Should Norway's pension fund divest from cars and motorways? / Columns / The Foreigner

Should Norway's pension fund divest from cars and motorways?. As the story goes, Norway is wealthy from oil and gas, using the money to ensure a rich future. Rather than spending all its petroleum income immediately, Norway has invested substantially. Its sovereign wealth fund sits at over US$900 billion. On a per capita basis, every citizen of Norway is easily a millionaire (in kroner)! Ethics are always debated, especially as it is amongst the most transparent sovereign wealth funds in the world. Also being the most affluent sovereign wealth fund in the world, it controls approximately 1.3% of the world's stock market.

oil, energy, cars, money, ethics, climate, investment



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Should Norway's pension fund divest from cars and motorways?

Published on Tuesday, 2nd May, 2017 at 15:09 under the columns category, by Ilan Kelman.

As the story goes, Norway is wealthy from oil and gas, using the money to ensure a rich future.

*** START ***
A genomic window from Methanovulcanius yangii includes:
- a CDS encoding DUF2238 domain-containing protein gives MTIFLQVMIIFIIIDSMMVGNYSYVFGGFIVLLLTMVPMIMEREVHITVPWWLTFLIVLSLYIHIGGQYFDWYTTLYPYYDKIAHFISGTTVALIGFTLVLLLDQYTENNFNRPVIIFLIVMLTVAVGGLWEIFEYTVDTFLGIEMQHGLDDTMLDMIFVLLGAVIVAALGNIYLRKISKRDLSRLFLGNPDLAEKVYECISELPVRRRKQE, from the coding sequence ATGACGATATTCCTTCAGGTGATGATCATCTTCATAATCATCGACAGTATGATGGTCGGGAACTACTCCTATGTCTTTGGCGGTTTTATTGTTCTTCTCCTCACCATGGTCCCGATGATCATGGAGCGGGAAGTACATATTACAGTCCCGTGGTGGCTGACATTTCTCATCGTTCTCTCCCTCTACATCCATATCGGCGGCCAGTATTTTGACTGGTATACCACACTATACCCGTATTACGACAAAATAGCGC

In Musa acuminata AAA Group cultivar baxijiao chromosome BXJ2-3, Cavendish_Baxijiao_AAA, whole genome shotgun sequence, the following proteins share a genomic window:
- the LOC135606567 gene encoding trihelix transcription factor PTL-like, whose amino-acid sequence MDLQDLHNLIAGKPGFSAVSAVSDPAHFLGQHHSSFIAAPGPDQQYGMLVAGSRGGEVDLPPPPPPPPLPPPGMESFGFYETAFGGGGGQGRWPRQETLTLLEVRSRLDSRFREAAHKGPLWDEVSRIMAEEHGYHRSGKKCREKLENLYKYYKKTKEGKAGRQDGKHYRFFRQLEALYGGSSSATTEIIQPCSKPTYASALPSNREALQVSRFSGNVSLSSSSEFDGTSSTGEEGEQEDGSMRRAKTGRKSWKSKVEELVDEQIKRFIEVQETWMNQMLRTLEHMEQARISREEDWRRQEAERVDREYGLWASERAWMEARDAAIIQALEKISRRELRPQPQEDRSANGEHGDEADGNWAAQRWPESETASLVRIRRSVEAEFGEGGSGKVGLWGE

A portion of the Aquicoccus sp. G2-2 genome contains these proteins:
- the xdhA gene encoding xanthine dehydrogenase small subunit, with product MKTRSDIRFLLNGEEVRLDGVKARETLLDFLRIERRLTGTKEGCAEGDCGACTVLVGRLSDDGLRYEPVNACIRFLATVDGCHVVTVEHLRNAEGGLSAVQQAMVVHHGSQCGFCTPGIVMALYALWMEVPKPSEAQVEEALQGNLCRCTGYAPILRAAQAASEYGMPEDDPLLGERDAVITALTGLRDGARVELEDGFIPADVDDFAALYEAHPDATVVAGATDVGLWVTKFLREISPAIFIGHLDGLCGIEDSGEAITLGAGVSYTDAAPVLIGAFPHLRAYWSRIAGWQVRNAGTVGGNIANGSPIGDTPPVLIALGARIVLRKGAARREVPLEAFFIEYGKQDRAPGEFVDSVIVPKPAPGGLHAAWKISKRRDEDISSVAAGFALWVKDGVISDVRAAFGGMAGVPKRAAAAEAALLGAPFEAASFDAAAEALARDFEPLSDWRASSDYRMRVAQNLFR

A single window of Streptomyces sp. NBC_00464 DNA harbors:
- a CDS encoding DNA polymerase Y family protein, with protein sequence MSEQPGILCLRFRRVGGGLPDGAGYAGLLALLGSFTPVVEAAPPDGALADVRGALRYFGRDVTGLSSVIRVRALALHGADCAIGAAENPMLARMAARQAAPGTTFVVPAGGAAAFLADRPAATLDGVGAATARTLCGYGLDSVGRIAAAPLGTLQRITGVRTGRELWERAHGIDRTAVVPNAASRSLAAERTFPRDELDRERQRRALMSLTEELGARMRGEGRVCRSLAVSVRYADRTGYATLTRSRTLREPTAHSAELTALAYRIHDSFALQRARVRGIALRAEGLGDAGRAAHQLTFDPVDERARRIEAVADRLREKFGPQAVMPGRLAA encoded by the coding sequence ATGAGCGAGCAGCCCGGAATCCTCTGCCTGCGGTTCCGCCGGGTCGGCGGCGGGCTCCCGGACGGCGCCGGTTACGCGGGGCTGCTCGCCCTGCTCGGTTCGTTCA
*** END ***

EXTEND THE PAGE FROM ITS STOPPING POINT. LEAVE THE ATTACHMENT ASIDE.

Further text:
Cars on a road
Cars on a road
Photo: Ilan Kelman


Rather than spending all its petroleum income immediately, Norway has invested substantially. Its sovereign wealth fund sits at over US$900 billion. On a per capita basis, every citizen of Norway is easily a millionaire (in kroner)!

Ethics are always debated, especially as it is amongst the most transparent sovereign wealth funds in the world. Also being the most affluent sovereign wealth fund in the world, it controls approximately 1.3% of the world's stock market.

This financial clout brings power. The fund is divesting from coal companies and some major greenhouse gas emitters.

It has been slower to tackle concerns about petroleum investments, including projects on indigenous lands to which indigenous peoples object. There is indeed an irony in suggesting that oil and gas money should consider divesting from oil and gas--but that's the point.

How many of the excluded greenhouse gas emitters use Norwegian fossil fuels? If some, then hypocrisy emerges. If none, then divestment could be self-serving. Ye cannae win.

The fund's mission is "to safeguard and build financial wealth for future generations". As a monetary fund, this makes sense. From a societal perspective, future generations deserve more wealth than financial.

Norway deserves kudos for future foresight and financial planning. It is an international role model for governments adopting long-term thinking.

Yet long-term thinking applies to the well-known environmental and social consequences of petroleum and of investment. "A rich future" is much more than simply money.

Ilan Kelman is a Reader in Risk, Resilience and Global Health at University College London.



Published on Tuesday, 2nd May, 2017 at 15:09 under the columns category, by Ilan Kelman.

This post has the following tags: oil, energy, cars, money, ethics, climate, investment.





  
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